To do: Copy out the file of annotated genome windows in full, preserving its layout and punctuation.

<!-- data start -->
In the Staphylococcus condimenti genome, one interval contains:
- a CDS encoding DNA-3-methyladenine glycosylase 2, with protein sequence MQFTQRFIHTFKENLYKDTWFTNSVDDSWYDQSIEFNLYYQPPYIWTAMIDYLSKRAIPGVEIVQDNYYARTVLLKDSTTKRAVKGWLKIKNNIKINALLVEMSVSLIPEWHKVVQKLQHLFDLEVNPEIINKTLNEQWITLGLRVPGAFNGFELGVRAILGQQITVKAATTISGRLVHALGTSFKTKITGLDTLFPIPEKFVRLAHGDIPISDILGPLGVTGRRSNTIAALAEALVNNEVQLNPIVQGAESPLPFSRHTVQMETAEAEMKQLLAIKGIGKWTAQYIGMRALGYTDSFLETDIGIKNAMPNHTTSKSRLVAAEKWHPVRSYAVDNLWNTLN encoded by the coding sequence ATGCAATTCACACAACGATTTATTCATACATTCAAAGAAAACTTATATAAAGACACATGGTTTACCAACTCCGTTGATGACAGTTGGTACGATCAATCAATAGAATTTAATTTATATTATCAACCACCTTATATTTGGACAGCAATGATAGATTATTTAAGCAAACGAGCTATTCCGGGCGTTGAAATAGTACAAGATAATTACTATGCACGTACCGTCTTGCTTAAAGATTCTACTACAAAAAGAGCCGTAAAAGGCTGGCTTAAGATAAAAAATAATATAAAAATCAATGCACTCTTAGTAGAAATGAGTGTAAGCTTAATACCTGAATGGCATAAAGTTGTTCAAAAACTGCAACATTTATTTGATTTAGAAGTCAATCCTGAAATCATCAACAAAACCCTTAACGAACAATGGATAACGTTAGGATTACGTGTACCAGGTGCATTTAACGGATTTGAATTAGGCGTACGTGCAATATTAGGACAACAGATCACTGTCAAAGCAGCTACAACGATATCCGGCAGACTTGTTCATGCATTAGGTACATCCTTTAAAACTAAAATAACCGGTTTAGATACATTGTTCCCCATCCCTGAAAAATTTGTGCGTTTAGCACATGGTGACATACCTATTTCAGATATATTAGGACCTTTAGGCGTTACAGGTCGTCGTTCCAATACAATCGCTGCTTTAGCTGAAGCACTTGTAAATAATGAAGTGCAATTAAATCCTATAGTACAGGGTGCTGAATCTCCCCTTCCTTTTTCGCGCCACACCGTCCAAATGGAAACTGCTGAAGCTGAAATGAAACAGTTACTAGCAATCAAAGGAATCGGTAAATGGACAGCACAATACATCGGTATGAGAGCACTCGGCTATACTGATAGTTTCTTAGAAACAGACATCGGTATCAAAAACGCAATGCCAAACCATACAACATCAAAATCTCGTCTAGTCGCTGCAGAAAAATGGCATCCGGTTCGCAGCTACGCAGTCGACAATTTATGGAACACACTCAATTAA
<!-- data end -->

In the Staphylococcus condimenti genome, one interval contains:
- a CDS encoding DNA-3-methyladenine glycosylase 2, with protein sequence MQFTQRFIHTFKENLYKDTWFTNSVDDSWYDQSIEFNLYYQPPYIWTAMIDYLSKRAIPGVEIVQDNYYARTVLLKDSTTKRAVKGWLKIKNNIKINALLVEMSVSLIPEWHKVVQKLQHLFDLEVNPEIINKTLNEQWITLGLRVPGAFNGFELGVRAILGQQITVKAATTISGRLVHALGTSFKTKITGLDTLFPIPEKFVRLAHGDIPISDILGPLGVTGRRSNTIAALAEALVNNEVQLNPIVQGAESPLPFSRHTVQMETAEAEMKQLLAIKGIGKWTAQYIGMRALGYTDSFLETDIGIKNAMPNHTTSKSRLVAAEKWHPVRSYAVDNLWNTLN encoded by the coding sequence ATGCAATTCACACAACGATTTATTCATACATTCAAAGAAAACTTATATAAAGACACATGGTTTACCAACTCCGTTGATGACAGTTGGTACGATCAATCAATAGAATTTAATTTATATTATCAACCACCTTATATTTGGACAGCAATGATAGATTATTTAAGCAAACGAGCTATTCCGGGCGTTGAAATAGTACAAGATAATTACTATGCACGTACCGTCTTGCTTAAAGATTCTACTACAAAAAGAGCCGTAAAAGGCTGGCTTAAGATAAAAAATAATATAAAAATCAATGCACTCTTAGTAGAAATGAGTGTAAGCTTAATACCTGAATGGCATAAAGTTGTTCAAAAACTGCAACATTTATTTGATTTAGAAGTCAATCCTGAAATCATCAACAAAACCCTTAACGAACAATGGATAACGTTAGGATTACGTGTACCAGGTGCATTTAACGGATTTGAATTAGGCGTACGTGCAATATTAGGACAACAGATCACTGTCAAAGCAGCTACAACGATATCCGGCAGACTTGTTCATGCATTAGGTACATCCTTTAAAACTAAAATAACCGGTTTAGATACATTGTTCCCCATCCCTGAAAAATTTGTGCGTTTAGCACATGGTGACATACCTATTTCAGATATATTAGGACCTTTAGGCGTTACAGGTCGTCGTTCCAATACAATCGCTGCTTTAGCTGAAGCACTTGTAAATAATGAAGTGCAATTAAATCCTATAGTACAGGGTGCTGAATCTCCCCTTCCTTTTTCGCGCCACACCGTCCAAATGGAAACTGCTGAAGCTGAAATGAAACAGTTACTAGCAATCAAAGGAATCGGTAAATGGACAGCACAATACATCGGTATGAGAGCACTCGGCTATACTGATAGTTTCTTAGAAACAGACATCGGTATCAAAAACGCAATGCCAAACCATACAACATCAAAATCTCGTCTAGTCGCTGCAGAAAAATGGCATCCGGTTCGCAGCTACGCAGTCGACAATTTATGGAACACACTCAATTAA